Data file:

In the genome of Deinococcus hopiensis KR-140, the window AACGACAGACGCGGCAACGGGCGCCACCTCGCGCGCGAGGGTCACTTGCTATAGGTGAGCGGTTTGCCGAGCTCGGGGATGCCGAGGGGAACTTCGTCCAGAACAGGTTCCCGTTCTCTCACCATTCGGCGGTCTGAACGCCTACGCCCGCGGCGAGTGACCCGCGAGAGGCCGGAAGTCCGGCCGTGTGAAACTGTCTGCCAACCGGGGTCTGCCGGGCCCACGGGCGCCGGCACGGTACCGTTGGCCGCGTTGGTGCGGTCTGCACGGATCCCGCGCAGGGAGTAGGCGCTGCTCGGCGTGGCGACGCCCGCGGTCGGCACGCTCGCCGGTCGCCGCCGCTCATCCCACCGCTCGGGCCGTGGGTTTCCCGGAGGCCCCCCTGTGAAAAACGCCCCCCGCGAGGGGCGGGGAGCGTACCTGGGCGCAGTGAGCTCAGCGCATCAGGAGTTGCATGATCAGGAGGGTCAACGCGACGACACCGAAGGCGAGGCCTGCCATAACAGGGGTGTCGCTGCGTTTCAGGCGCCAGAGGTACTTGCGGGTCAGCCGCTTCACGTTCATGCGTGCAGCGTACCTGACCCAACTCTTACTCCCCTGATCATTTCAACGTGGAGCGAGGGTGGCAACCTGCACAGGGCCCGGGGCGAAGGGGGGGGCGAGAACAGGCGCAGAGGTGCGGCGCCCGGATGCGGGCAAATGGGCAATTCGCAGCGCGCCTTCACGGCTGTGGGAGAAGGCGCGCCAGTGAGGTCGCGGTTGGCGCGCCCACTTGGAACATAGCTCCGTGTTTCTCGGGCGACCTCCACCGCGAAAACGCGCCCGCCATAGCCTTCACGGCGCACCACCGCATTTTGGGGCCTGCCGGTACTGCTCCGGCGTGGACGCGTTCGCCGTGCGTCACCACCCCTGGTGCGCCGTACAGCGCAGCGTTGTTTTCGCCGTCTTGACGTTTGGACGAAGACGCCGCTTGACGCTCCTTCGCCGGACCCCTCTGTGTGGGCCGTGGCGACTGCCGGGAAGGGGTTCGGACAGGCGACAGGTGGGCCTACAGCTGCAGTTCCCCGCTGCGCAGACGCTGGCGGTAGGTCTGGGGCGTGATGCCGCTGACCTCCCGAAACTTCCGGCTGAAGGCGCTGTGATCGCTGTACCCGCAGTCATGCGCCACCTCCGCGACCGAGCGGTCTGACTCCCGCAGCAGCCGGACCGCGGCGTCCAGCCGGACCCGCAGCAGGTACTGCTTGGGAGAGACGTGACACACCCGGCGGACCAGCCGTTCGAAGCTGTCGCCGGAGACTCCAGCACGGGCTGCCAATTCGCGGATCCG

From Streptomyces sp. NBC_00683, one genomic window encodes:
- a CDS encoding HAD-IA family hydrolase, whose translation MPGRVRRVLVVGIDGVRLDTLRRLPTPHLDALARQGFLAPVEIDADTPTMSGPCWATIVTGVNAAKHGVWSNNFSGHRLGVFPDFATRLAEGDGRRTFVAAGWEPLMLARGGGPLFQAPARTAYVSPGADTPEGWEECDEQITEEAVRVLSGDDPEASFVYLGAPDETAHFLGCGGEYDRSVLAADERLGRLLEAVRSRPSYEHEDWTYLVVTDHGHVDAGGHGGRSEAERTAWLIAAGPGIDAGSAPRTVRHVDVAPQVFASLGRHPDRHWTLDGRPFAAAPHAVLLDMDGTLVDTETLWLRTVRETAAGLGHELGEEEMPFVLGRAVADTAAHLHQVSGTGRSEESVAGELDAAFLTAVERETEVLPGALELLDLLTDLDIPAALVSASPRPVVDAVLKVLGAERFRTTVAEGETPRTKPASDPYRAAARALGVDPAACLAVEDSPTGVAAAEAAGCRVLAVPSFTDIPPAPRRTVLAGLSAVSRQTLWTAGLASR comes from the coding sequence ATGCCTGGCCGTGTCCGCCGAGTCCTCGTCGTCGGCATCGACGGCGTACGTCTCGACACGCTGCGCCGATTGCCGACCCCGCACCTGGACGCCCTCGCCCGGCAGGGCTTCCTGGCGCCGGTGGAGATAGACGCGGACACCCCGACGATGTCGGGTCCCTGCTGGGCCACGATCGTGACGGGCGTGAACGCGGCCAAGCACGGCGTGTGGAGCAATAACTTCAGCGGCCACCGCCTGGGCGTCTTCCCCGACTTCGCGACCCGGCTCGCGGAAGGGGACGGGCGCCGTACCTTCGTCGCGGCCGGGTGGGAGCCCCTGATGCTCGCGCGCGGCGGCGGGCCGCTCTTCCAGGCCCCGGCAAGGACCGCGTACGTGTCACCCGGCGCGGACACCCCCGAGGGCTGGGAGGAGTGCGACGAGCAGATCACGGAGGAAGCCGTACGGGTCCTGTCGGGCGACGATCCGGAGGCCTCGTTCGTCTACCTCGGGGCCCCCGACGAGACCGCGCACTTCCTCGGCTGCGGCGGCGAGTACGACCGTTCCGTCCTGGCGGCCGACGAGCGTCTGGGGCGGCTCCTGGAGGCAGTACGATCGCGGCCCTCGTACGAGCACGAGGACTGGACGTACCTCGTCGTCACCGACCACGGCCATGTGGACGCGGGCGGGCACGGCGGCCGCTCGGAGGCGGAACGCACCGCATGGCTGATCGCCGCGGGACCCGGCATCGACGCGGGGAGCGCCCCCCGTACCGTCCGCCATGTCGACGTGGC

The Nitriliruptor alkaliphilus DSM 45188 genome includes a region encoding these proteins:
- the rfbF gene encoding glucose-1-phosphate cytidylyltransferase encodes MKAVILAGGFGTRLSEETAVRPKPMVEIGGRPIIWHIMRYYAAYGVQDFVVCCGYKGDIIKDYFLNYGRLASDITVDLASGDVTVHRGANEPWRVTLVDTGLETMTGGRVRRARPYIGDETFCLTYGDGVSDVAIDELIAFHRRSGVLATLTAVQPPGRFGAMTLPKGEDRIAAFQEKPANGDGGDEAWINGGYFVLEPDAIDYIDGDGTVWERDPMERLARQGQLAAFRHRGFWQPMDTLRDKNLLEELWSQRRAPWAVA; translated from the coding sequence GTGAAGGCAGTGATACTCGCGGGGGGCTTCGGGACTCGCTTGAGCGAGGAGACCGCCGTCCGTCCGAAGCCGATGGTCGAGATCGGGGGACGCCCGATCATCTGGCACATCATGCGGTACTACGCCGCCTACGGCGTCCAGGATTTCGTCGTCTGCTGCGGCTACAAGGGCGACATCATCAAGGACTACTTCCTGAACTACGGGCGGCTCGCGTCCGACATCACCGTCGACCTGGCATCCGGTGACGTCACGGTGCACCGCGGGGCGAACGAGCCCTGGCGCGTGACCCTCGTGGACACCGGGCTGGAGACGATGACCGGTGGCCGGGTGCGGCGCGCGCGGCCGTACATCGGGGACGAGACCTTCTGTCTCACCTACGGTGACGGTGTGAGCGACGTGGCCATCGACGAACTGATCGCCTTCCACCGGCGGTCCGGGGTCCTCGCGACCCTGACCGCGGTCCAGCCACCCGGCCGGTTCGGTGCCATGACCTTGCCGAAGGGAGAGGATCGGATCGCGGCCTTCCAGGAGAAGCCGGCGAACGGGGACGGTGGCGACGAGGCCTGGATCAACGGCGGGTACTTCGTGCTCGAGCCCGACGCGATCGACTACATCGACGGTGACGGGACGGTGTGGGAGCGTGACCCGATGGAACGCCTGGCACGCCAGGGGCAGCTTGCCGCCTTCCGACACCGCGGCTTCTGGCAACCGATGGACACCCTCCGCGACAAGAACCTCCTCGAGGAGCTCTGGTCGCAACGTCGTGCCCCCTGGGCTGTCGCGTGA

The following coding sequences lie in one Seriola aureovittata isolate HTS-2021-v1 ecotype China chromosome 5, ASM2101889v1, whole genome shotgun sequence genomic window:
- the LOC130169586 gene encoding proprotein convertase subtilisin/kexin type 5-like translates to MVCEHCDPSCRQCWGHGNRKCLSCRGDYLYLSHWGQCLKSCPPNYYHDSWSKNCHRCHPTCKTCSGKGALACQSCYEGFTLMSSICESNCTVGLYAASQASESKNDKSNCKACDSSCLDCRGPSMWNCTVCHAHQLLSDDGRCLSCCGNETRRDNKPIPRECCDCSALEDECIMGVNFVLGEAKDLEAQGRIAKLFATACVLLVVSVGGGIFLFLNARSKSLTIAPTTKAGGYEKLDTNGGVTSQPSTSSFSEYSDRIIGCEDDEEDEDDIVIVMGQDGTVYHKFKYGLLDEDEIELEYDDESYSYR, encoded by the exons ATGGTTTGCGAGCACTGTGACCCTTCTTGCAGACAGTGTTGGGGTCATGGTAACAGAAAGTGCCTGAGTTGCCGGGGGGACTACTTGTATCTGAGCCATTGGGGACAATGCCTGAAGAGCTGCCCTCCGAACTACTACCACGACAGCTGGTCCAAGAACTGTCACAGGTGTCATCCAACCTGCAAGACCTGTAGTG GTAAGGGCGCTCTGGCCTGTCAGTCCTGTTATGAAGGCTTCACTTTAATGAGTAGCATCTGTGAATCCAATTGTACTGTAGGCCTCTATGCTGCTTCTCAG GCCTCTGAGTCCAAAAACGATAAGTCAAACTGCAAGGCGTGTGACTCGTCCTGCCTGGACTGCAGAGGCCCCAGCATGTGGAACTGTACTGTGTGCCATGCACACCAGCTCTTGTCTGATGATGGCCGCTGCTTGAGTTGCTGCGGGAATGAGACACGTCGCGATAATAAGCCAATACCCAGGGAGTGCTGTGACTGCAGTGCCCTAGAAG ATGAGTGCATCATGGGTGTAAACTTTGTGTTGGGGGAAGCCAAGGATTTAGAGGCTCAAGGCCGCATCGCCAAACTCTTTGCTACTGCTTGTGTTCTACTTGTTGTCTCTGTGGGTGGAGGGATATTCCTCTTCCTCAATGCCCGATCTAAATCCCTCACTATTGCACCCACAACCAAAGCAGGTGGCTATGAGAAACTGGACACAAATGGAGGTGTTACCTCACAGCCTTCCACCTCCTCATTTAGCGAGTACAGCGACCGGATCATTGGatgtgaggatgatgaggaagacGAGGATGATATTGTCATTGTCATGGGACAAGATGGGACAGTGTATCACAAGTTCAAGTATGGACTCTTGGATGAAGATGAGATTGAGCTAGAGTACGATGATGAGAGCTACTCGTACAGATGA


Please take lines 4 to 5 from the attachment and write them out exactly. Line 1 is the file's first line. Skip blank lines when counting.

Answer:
The Nitriliruptor alkaliphilus DSM 45188 genome includes a region encoding these proteins:
- the rfbF gene encoding glucose-1-phosphate cytidylyltransferase encodes MKAVILAGGFGTRLSEETAVRPKPMVEIGGRPIIWHIMRYYAAYGVQDFVVCCGYKGDIIKDYFLNYGRLASDITVDLASGDVTVHRGANEPWRVTLVDTGLETMTGGRVRRARPYIGDETFCLTYGDGVSDVAIDELIAFHRRSGVLATLTAVQPPGRFGAMTLPKGEDRIAAFQEKPANGDGGDEAWINGGYFVLEPDAIDYIDGDGTVWERDPMERLARQGQLAAFRHRGFWQPMDTLRDKNLLEELWSQRRAPWAVA; translated from the coding sequence GTGAAGGCAGTGATACTCGCGGGGGGCTTCGGGACTCGCTTGAGCGAGGAGACCGCCGTCCGTCCGAAGCCGATGGTCGAGATCGGGGGACGCCCGATCATCTGGCACATCATGCGGTACTACGCCGCCTACGGCGTCCAGGATTTCGTCGTCTGCTGCGGCTACAAGGGCGACATCATCAAGGACTACTTCCTGAACTACGGGCGGCTCGCGTCCGACATCACCGTCGACCTGGCATCCGGTGACGTCACGGTGCACCGCGGGGCGAACGAGCCCTGGCGCGTGACCCTCGTGGACACCGGGCTGGAGACGATGACCGGTGGCCGGGTGCGGCGCGCGCGGCCGTACATCGGGGACGAGACCTTCTGTCTCACCTACGGTGACGGTGTGAGCGACGTGGCCATCGACGAACTGATCGCCTTCCACCGGCGGTCCGGGGTCCTCGCGACCCTGACCGCGGTCCAGCCACCCGGCCGGTTCGGTGCCATGACCTTGCCGAAGGGAGAGGATCGGATCGCGGCCTTCCAGGAGAAGCCGGCGAACGGGGACGGTGGCGACGAGGCCTGGATCAACGGCGGGTACTTCGTGCTCGAGCCCGACGCGATCGACTACATCGACGGTGACGGGACGGTGTGGGAGCGTGACCCGATGGAACGCCTGGCACGCCAGGGGCAGCTTGCCGCCTTCCGACACCGCGGCTTCTGGCAACCGATGGACACCCTCCGCGACAAGAACCTCCTCGAGGAGCTCTGGTCGCAACGTCGTGCCCCCTGGGCTGTCGCGTGA